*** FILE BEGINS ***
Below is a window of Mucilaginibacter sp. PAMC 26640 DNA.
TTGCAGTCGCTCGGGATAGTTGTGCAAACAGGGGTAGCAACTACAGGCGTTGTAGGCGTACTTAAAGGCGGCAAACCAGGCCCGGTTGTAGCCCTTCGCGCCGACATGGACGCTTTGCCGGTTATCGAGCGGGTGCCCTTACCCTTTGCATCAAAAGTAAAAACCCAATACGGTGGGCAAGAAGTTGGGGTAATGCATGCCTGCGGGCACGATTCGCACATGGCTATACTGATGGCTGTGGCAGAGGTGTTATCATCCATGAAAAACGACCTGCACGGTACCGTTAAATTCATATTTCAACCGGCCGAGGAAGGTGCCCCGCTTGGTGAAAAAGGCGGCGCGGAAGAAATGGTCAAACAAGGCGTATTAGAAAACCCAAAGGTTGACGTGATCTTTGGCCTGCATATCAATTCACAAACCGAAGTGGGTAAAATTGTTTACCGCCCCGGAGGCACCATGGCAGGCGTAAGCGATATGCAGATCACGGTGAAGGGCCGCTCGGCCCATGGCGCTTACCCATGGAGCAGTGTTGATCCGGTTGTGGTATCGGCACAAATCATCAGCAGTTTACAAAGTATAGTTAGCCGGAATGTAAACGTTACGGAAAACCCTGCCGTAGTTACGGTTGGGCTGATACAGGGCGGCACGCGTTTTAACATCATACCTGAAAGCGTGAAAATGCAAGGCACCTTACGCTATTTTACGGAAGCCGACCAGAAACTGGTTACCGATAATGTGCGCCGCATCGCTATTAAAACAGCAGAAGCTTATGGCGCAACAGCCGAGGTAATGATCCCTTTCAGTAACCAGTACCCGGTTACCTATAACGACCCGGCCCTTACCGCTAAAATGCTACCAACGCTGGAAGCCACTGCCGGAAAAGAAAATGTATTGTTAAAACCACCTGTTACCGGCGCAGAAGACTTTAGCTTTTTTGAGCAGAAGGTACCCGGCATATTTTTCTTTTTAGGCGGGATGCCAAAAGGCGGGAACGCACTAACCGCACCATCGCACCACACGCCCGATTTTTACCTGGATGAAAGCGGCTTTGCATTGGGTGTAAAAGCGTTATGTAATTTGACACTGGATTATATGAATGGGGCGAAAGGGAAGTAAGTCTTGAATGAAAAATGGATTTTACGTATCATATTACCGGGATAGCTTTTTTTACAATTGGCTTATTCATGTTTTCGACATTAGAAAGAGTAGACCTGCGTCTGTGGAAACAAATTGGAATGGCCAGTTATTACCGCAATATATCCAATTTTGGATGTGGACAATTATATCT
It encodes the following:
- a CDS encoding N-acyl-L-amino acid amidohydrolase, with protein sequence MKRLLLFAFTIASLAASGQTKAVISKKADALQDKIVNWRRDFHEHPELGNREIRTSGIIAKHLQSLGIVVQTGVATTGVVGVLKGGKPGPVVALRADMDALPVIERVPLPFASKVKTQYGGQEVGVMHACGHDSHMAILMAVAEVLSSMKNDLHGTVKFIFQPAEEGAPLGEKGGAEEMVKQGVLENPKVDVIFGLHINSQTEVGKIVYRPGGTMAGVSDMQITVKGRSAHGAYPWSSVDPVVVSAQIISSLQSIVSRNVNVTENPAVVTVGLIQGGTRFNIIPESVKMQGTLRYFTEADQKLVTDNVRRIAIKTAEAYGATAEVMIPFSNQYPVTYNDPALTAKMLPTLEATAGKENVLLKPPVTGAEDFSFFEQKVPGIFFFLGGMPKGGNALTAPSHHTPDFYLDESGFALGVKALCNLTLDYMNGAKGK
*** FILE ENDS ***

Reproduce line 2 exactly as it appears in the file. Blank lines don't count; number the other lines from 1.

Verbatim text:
TTGCAGTCGCTCGGGATAGTTGTGCAAACAGGGGTAGCAACTACAGGCGTTGTAGGCGTACTTAAAGGCGGCAAACCAGGCCCGGTTGTAGCCCTTCGCGCCGACATGGACGCTTTGCCGGTTATCGAGCGGGTGCCCTTACCCTTTGCATCAAAAGTAAAAACCCAATACGGTGGGCAAGAAGTTGGGGTAATGCATGCCTGCGGGCACGATTCGCACATGGCTATACTGATGGCTGTGGCAGAGGTGTTATCATCCATGAAAAACGACCTGCACGGTACCGTTAAATTCATATTTCAACCGGCCGAGGAAGGTGCCCCGCTTGGTGAAAAAGGCGGCGCGGAAGAAATGGTCAAACAAGGCGTATTAGAAAACCCAAAGGTTGACGTGATCTTTGGCCTGCATATCAATTCACAAACCGAAGTGGGTAAAATTGTTTACCGCCCCGGAGGCACCATGGCAGGCGTAAGCGATATGCAGATCACGGTGAAGGGCCGCTCGGCCCATGGCGCTTACCCATGGAGCAGTGTTGATCCGGTTGTGGTATCGGCACAAATCATCAGCAGTTTACAAAGTATAGTTAGCCGGAATGTAAACGTTACGGAAAACCCTGCCGTAGTTACGGTTGGGCTGATACAGGGCGGCACGCGTTTTAACATCATACCTGAAAGCGTGAAAATGCAAGGCACCTTACGCTATTTTACGGAAGCCGACCAGAAACTGGTTACCGATAATGTGCGCCGCATCGCTATTAAAACAGCAGAAGCTTATGGCGCAACAGCCGAGGTAATGATCCCTTTCAGTAACCAGTACCCGGTTACCTATAACGACCCGGCCCTTACCGCTAAAATGCTACCAACGCTGGAAGCCACTGCCGGAAAAGAAAATGTATTGTTAAAACCACCTGTTACCGGCGCAGAAGACTTTAGCTTTTTTGAGCAGAAGGTACCCGGCATATTTTTCTTTTTAGGCGGGATGCCAAAAGGCGGGAACGCACTAACCGCACCATCGCACCACACGCCCGATTTTTACCTGGATGAAAGCGGCTTTGCATTGGGTGTAAAAGCGTTATGTAATTTGACACTGGATTATATGAATGGGGCGAAAGGGAAGTAAGTCTTGAATGAAAAATGGATTTTACGTATCATATTACCGGGATAGCTTTTTTTACAATTGGCTTATTCATGTTTTCGACATTAGAAAGAGTAGACCTGCGTCTGTGGAAACAAATTGGAATGGCCAGTTATTACCGCAATATATCCAATTTTGGATGTGGACAATTATATCT